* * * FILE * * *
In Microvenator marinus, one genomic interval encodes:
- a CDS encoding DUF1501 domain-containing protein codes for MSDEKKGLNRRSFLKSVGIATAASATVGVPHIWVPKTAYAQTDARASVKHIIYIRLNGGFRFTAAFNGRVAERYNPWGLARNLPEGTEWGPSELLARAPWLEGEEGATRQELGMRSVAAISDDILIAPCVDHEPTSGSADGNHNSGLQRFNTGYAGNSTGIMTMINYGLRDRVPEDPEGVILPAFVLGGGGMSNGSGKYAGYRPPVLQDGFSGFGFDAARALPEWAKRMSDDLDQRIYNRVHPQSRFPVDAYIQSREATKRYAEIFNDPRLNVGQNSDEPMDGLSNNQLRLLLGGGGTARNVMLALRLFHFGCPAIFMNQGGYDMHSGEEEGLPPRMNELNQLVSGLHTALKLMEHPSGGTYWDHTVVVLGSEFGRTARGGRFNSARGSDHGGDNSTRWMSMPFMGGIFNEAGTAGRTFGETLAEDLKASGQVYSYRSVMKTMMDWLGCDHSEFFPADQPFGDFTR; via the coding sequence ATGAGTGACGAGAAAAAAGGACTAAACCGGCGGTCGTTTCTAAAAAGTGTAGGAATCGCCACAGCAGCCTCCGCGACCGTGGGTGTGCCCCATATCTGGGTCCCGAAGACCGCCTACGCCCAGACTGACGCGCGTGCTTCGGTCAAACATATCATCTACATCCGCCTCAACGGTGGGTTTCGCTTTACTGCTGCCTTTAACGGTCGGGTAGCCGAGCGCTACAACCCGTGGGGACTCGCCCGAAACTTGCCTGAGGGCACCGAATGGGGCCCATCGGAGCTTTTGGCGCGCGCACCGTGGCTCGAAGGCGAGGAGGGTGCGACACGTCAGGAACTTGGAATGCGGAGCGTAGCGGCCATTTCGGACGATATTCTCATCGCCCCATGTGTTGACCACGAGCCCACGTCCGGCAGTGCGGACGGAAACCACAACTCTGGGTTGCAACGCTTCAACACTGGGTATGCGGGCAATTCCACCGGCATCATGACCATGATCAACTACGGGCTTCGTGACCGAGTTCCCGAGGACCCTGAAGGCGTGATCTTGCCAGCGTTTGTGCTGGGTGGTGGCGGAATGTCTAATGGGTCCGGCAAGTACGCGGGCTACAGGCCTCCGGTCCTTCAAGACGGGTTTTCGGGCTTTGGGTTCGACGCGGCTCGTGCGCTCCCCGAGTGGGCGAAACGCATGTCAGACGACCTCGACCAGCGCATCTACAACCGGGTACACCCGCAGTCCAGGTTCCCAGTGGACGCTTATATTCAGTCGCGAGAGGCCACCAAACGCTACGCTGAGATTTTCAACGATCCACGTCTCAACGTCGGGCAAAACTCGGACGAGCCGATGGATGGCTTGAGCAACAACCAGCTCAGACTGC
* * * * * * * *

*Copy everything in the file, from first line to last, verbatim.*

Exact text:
In Microvenator marinus, one genomic interval encodes:
- a CDS encoding DUF1501 domain-containing protein codes for MSDEKKGLNRRSFLKSVGIATAASATVGVPHIWVPKTAYAQTDARASVKHIIYIRLNGGFRFTAAFNGRVAERYNPWGLARNLPEGTEWGPSELLARAPWLEGEEGATRQELGMRSVAAISDDILIAPCVDHEPTSGSADGNHNSGLQRFNTGYAGNSTGIMTMINYGLRDRVPEDPEGVILPAFVLGGGGMSNGSGKYAGYRPPVLQDGFSGFGFDAARALPEWAKRMSDDLDQRIYNRVHPQSRFPVDAYIQSREATKRYAEIFNDPRLNVGQNSDEPMDGLSNNQLRLLLGGGGTARNVMLALRLFHFGCPAIFMNQGGYDMHSGEEEGLPPRMNELNQLVSGLHTALKLMEHPSGGTYWDHTVVVLGSEFGRTARGGRFNSARGSDHGGDNSTRWMSMPFMGGIFNEAGTAGRTFGETLAEDLKASGQVYSYRSVMKTMMDWLGCDHSEFFPADQPFGDFTR; via the coding sequence ATGAGTGACGAGAAAAAAGGACTAAACCGGCGGTCGTTTCTAAAAAGTGTAGGAATCGCCACAGCAGCCTCCGCGACCGTGGGTGTGCCCCATATCTGGGTCCCGAAGACCGCCTACGCCCAGACTGACGCGCGTGCTTCGGTCAAACATATCATCTACATCCGCCTCAACGGTGGGTTTCGCTTTACTGCTGCCTTTAACGGTCGGGTAGCCGAGCGCTACAACCCGTGGGGACTCGCCCGAAACTTGCCTGAGGGCACCGAATGGGGCCCATCGGAGCTTTTGGCGCGCGCACCGTGGCTCGAAGGCGAGGAGGGTGCGACACGTCAGGAACTTGGAATGCGGAGCGTAGCGGCCATTTCGGACGATATTCTCATCGCCCCATGTGTTGACCACGAGCCCACGTCCGGCAGTGCGGACGGAAACCACAACTCTGGGTTGCAACGCTTCAACACTGGGTATGCGGGCAATTCCACCGGCATCATGACCATGATCAACTACGGGCTTCGTGACCGAGTTCCCGAGGACCCTGAAGGCGTGATCTTGCCAGCGTTTGTGCTGGGTGGTGGCGGAATGTCTAATGGGTCCGGCAAGTACGCGGGCTACAGGCCTCCGGTCCTTCAAGACGGGTTTTCGGGCTTTGGGTTCGACGCGGCTCGTGCGCTCCCCGAGTGGGCGAAACGCATGTCAGACGACCTCGACCAGCGCATCTACAACCGGGTACACCCGCAGTCCAGGTTCCCAGTGGACGCTTATATTCAGTCGCGAGAGGCCACCAAACGCTACGCTGAGATTTTCAACGATCCACGTCTCAACGTCGGGCAAAACTCGGACGAGCCGATGGATGGCTTGAGCAACAACCAGCTCAGACTGC